When floodwaters swept through the mine, sediment and industrial wastewater washed into the East Fork. Shortly thereafter, Josh Alberson, a Kingwood resident, noticed a distinct difference in the color of water coming off Caney Creek and the East Fork while boating. His personal investigation led to the mine at 7530 FM 1010 Road, Cleveland in Liberty County. After seeing the breaches, he then filed a complaint with the TCEQ which conducted a formal investigation.

12 Allegations of Unauthorized Discharges in 4 Years, Then This One

Texas Concrete Sand and Gravel, Inc. has a troubled history at its Plum Grove location. TCEQ investigated the operation nine times in the last four years for 17 alleged violations. Twelve involved unauthorized discharge of industrial waste. Then came this investigation, adding to their home run count.

Previous alleged violations included failure to:

  • Prevent unauthorized discharge of industrial waste (7 investigations plus 5 complaints)
  • Renew registration
  • Document steps taken to address benchmark exceedances
  • Comply with record keeping and reporting requirements
  • Maintain compliance with permitted numeric effluent limitations
  • Sample at designated outfalls.

Four Breaches Photographed At Texas Concrete Plant

TCEQ investigators photographed four breaches in the 70-acre mine‘s dikes.
Breach 1. This and all photos below were taken by Christian Eubanks of the TCEQ.
Breach 2
Breach 3
Breach 4

Failure to Meet Final Stabilization Requirements

On October 1, 2019, the mine allowed its permit to lapse. A TCEQ overflight on that same day found that large portions of the plant consisted of exposed soil. However, before the mine can legally terminate its permit, it must stabilize soil on the property.

TCEQ defines final stabilization as: “All soil disturbing activities at the site have been completed and a uniform (e.g. evenly distributed, without large bare areas) perennial vegetative cover with a density of 70 percent (%) of the native background vegetative cover for the area has been established on all unpaved areas and areas not covered by permanent structures, or equivalent permanent stabilization measures (such as the use of riprap, gabions, or geotextiles) have been employed.”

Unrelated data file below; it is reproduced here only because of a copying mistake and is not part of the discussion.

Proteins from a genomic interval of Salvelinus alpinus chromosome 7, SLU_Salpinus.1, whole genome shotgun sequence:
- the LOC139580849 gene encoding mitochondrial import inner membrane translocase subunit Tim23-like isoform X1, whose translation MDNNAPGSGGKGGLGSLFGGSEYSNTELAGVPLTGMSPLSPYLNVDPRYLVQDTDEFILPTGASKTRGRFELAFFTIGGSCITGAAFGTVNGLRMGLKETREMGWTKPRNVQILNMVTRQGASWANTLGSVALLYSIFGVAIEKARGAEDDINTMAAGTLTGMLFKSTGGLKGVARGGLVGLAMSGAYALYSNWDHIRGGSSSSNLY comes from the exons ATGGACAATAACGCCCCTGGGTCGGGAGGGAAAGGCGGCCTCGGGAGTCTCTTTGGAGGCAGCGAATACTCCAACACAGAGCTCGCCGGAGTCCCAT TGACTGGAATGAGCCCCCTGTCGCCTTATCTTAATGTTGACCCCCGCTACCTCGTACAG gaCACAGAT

TCEQ photo from flyover on 10/1/2019. Note exposed soil circled in red.

Stabilizing soil helps prevent erosion and water pollution. Pollution that could escape through breaches in the mine’s dikes and affect water quality all the way down to Lake Houston.

Need for Greater Setbacks of Mines from Rivers

Since Harvey, I have campaigned to increase the setback distance of mines from rivers to prevent this type of tragedy. Texas has no minimum setbacks. Most other states require at least 100 feet and Alaska requires 1000 feet.

Texas Concrete underscores the need to establish minimum setbacks that would keep dikes from breaching. Once the owners of this mine are gone, who will be there to repair the dikes after the next flood?

Kudos to Josh Alberson for having the curiosity to investigate a problem he saw and the tenacity to follow through. People like Josh make this community great.

For the full text of the TCEQ Report, click here.

Posted by Bob Rehak on 11/18/2019, with appreciation for Josh Alberson and the TCEQ

811 Days since Hurricane Harvey and 60 since Imelda

The thoughts expressed in this post represent opinions on matters of public concern and safety. They are protected by the First Amendment of the US Constitution and the Anti-SLAPP Statute of the Great State of Texas.